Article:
The Exige has so much more visceral power in a straight line. The throttle response isn’t quite on par to that of the Porsche, however the weight difference and supercharged V6 quickly make up for that.
When you are driving the Exige you feel as though you are truly at one with the car. And when you are driving well, the Exige delivers possibly the purest experience of any supercar we’ve experienced.
Along with the engine win, the Exige also delivers a killer blow in the handling department. The Exige corners so much tighter than the 718, and you can take more speed both in to and out of corners.
So a win for the Exige 410 then? Undoubtably yes, however it isn’t as clear cut as we have made it sound.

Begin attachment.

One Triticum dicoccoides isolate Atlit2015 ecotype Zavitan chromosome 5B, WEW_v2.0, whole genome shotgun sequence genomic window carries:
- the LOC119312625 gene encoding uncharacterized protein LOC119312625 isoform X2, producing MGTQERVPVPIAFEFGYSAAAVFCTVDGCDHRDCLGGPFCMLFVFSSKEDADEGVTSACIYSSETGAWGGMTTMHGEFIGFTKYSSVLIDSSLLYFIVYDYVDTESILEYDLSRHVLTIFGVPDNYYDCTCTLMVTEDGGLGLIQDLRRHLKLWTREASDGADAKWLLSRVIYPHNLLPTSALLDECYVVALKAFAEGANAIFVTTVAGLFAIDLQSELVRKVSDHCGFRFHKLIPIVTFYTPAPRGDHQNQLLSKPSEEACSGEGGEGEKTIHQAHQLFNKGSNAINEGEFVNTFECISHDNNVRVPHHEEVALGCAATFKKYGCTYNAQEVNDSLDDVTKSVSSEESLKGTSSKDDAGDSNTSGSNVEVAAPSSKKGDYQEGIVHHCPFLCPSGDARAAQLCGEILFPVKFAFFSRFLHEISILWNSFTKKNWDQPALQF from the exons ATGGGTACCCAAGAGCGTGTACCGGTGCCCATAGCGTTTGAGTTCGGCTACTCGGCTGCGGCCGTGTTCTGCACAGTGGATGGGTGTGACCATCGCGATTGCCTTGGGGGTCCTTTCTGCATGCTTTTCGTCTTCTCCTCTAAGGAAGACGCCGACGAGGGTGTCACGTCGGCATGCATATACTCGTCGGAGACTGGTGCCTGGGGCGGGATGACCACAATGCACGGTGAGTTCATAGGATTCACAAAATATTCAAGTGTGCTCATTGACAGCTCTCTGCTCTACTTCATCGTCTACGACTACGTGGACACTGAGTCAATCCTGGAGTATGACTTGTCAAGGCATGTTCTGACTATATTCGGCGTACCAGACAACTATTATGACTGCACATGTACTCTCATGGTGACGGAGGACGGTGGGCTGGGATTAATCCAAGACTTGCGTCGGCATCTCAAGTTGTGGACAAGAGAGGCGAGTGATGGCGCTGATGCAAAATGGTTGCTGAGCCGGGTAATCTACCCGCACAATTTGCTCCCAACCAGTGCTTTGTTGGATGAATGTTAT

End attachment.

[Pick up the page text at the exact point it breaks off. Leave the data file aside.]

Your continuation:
The 718 GT4, approaches the game from a completely different angle. From a much newer, electronically assisted route. And it still handles like a dream. With the extra power from its 6-cylinder engine compared to the standard 718’s old 4-cylinder really makes the drive much more emotive.
Lotus Exige Sport 410 Detailed Statistics
Engine – 3,456cc Supercharged V6
Power – 410bhp at 7,000rpm
Torque – 310lb ft at 3,000-7,000rpm
0-62mph – 3.4 seconds
Gearbox – 6-speed manual
Weight – 1,108kg
Fuel Economy – 26.6mpg
Porsche 718 GT4 Detailed Statistics
Engine – 4,000cc Flat-Six
Power – 414bhp
Torque – 310lb ft at 5,000-6,800rpm
0-62mph – 4.4 seconds
Gearbox – 6-speed manual
Weight – 1,495kg